The Obama Presidency: A Foreign Policy Of Change?, James M. Mccormick Jan 2011

The Obama Presidency: A Foreign Policy Of Change?, James M. Mccormick

Political Science Publications

Barack Obama ran for the presidency on a policy of change-change in domestic policy and change in foreign policy. During both the nomination and election campaigns, this focus on change was the overarching theme that he struck at virtually every stop on the campaign trail. In foreign policy, Candidate Obama's emphasis on change focused on an array of issues-ending the Iraq and Afghanistan Wars and bringing American troops home; "resetting" and "restarting" American relations with allies and other major powers throughout the world; engaging with adversaries to address a number of outstanding issues; and dealing with global economic and ...


The War On Terror And Contemporary U.S.-European Relations, James M. Mccormick Jan 2008

The War On Terror And Contemporary U.S.-European Relations, James M. Mccormick

Political Science Publications

The Bush Administration's "WAR ON TERROR" and its implications for U.S.European relations often evoke contradictory views among Americans. On the one hand, they can generate considerable apprehension since European views toward Americans generally-and President Bush in particularhas been caricatured in a number of unflattering ways. Recall, for example, the headline in the British tabloid, the Daily Mirror, immediately after the November 2004 presidential election: "How can 59,054,087 people be so DUMB?" On the other hand, those topics can evoke the considerable affection that Europeans have for the American people, if not always for their government ...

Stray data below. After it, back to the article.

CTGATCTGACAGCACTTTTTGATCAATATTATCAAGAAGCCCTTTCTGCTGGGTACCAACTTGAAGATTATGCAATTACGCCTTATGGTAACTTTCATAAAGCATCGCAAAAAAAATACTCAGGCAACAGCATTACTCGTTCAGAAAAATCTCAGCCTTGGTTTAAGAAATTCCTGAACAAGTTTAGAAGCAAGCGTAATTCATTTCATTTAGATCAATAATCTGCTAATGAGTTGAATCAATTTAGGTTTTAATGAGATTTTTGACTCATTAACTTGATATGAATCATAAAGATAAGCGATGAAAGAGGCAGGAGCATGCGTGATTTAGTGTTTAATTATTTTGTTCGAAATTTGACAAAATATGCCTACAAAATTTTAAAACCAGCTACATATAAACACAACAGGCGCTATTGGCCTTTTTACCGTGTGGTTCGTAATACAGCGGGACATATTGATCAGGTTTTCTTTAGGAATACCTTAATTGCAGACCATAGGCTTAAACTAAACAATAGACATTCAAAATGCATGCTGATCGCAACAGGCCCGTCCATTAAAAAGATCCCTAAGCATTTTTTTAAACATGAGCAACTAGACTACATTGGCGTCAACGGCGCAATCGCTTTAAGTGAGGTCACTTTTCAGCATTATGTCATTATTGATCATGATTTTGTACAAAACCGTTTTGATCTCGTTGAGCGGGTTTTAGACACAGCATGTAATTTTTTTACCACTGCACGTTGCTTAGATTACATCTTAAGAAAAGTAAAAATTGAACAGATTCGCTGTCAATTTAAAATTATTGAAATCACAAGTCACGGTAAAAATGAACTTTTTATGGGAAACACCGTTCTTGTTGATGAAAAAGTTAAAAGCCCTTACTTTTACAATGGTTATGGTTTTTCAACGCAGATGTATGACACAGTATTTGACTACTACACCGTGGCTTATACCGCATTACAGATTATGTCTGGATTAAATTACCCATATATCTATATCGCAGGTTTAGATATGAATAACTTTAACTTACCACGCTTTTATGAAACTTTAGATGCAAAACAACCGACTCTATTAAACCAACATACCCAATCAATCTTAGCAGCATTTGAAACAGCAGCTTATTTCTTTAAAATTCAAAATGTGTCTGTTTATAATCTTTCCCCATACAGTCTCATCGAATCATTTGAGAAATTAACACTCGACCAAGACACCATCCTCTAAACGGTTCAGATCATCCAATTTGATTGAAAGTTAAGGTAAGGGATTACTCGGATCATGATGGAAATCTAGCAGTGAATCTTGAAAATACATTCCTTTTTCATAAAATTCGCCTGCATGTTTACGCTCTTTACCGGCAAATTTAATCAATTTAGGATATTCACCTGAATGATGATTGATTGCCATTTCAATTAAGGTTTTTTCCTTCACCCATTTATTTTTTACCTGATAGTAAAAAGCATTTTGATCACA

Predicting Higher Education Graduation Rates From Institutional Characteristics And Resource Allocation, Florence A. Hamrick, John H. Schuh, Mack C. Shelley Ii Jan 2004

Predicting Higher Education Graduation Rates From Institutional Characteristics And Resource Allocation, Florence A. Hamrick, John H. Schuh, Mack C. Shelley Ii

Political Science Publications

This study incorporated institutional characteristics (e.g., Carnegie type, selectivity) and resource allocations (e.g., instructional expenditures, student affairs expenditures) into a statistical model to predict undergraduate graduation rates. Instructional expenditures, library expenditures, and a number of institutional classification variables were significant predictors of graduation rates. Based on these results, recommendations as well as warranted cautions are included about allocating academic financial resources to optimize graduation rates


The Impact Of Supplemental Instruction: Results From A Large, Public, Midwestern University, Kari A. Hensen, Mack C. Shelley Ii Jan 2003